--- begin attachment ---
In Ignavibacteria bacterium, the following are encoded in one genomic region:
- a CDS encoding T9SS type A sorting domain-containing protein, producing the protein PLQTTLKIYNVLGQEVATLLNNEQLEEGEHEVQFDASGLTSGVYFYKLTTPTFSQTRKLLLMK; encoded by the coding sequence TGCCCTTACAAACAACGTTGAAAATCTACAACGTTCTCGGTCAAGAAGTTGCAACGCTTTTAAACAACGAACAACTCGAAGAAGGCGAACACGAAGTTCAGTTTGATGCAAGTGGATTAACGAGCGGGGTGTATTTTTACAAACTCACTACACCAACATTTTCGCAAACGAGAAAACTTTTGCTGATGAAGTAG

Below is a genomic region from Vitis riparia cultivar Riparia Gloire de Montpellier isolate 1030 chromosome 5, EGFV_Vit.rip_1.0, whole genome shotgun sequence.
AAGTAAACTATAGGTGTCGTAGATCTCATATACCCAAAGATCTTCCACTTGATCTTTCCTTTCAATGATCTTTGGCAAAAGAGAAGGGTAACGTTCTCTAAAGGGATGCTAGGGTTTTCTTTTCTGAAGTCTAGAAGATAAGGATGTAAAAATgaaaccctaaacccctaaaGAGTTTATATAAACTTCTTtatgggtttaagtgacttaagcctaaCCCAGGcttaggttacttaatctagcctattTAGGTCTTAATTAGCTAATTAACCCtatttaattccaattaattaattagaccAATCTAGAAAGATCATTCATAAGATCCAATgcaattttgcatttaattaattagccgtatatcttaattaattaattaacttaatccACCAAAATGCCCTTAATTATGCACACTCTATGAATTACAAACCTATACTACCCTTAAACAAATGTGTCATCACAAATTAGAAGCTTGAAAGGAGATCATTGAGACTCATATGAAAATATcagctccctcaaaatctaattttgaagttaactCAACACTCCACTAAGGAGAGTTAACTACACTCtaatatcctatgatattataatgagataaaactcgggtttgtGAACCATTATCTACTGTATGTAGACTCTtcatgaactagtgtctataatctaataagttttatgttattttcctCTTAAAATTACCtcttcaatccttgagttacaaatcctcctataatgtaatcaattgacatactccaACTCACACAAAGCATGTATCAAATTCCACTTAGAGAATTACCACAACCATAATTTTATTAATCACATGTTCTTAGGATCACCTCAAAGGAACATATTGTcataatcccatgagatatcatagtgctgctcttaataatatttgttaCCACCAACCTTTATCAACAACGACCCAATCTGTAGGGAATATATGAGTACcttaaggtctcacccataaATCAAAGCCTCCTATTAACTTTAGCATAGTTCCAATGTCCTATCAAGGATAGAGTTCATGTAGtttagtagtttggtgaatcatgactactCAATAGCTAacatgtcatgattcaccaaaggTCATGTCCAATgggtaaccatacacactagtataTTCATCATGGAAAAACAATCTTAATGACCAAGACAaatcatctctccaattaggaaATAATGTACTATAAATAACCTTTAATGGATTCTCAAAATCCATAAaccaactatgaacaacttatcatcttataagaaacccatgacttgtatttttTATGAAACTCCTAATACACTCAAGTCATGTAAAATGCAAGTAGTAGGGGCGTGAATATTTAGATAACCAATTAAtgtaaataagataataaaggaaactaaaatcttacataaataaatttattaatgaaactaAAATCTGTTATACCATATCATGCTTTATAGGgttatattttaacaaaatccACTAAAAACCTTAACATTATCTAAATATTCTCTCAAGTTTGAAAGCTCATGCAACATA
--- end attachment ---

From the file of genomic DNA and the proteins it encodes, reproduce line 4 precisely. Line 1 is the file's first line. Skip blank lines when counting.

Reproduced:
AAGTAAACTATAGGTGTCGTAGATCTCATATACCCAAAGATCTTCCACTTGATCTTTCCTTTCAATGATCTTTGGCAAAAGAGAAGGGTAACGTTCTCTAAAGGGATGCTAGGGTTTTCTTTTCTGAAGTCTAGAAGATAAGGATGTAAAAATgaaaccctaaacccctaaaGAGTTTATATAAACTTCTTtatgggtttaagtgacttaagcctaaCCCAGGcttaggttacttaatctagcctattTAGGTCTTAATTAGCTAATTAACCCtatttaattccaattaattaattagaccAATCTAGAAAGATCATTCATAAGATCCAATgcaattttgcatttaattaattagccgtatatcttaattaattaattaacttaatccACCAAAATGCCCTTAATTATGCACACTCTATGAATTACAAACCTATACTACCCTTAAACAAATGTGTCATCACAAATTAGAAGCTTGAAAGGAGATCATTGAGACTCATATGAAAATATcagctccctcaaaatctaattttgaagttaactCAACACTCCACTAAGGAGAGTTAACTACACTCtaatatcctatgatattataatgagataaaactcgggtttgtGAACCATTATCTACTGTATGTAGACTCTtcatgaactagtgtctataatctaataagttttatgttattttcctCTTAAAATTACCtcttcaatccttgagttacaaatcctcctataatgtaatcaattgacatactccaACTCACACAAAGCATGTATCAAATTCCACTTAGAGAATTACCACAACCATAATTTTATTAATCACATGTTCTTAGGATCACCTCAAAGGAACATATTGTcataatcccatgagatatcatagtgctgctcttaataatatttgttaCCACCAACCTTTATCAACAACGACCCAATCTGTAGGGAATATATGAGTACcttaaggtctcacccataaATCAAAGCCTCCTATTAACTTTAGCATAGTTCCAATGTCCTATCAAGGATAGAGTTCATGTAGtttagtagtttggtgaatcatgactactCAATAGCTAacatgtcatgattcaccaaaggTCATGTCCAATgggtaaccatacacactagtataTTCATCATGGAAAAACAATCTTAATGACCAAGACAaatcatctctccaattaggaaATAATGTACTATAAATAACCTTTAATGGATTCTCAAAATCCATAAaccaactatgaacaacttatcatcttataagaaacccatgacttgtatttttTATGAAACTCCTAATACACTCAAGTCATGTAAAATGCAAGTAGTAGGGGCGTGAATATTTAGATAACCAATTAAtgtaaataagataataaaggaaactaaaatcttacataaataaatttattaatgaaactaAAATCTGTTATACCATATCATGCTTTATAGGgttatattttaacaaaatccACTAAAAACCTTAACATTATCTAAATATTCTCTCAAGTTTGAAAGCTCATGCAACATA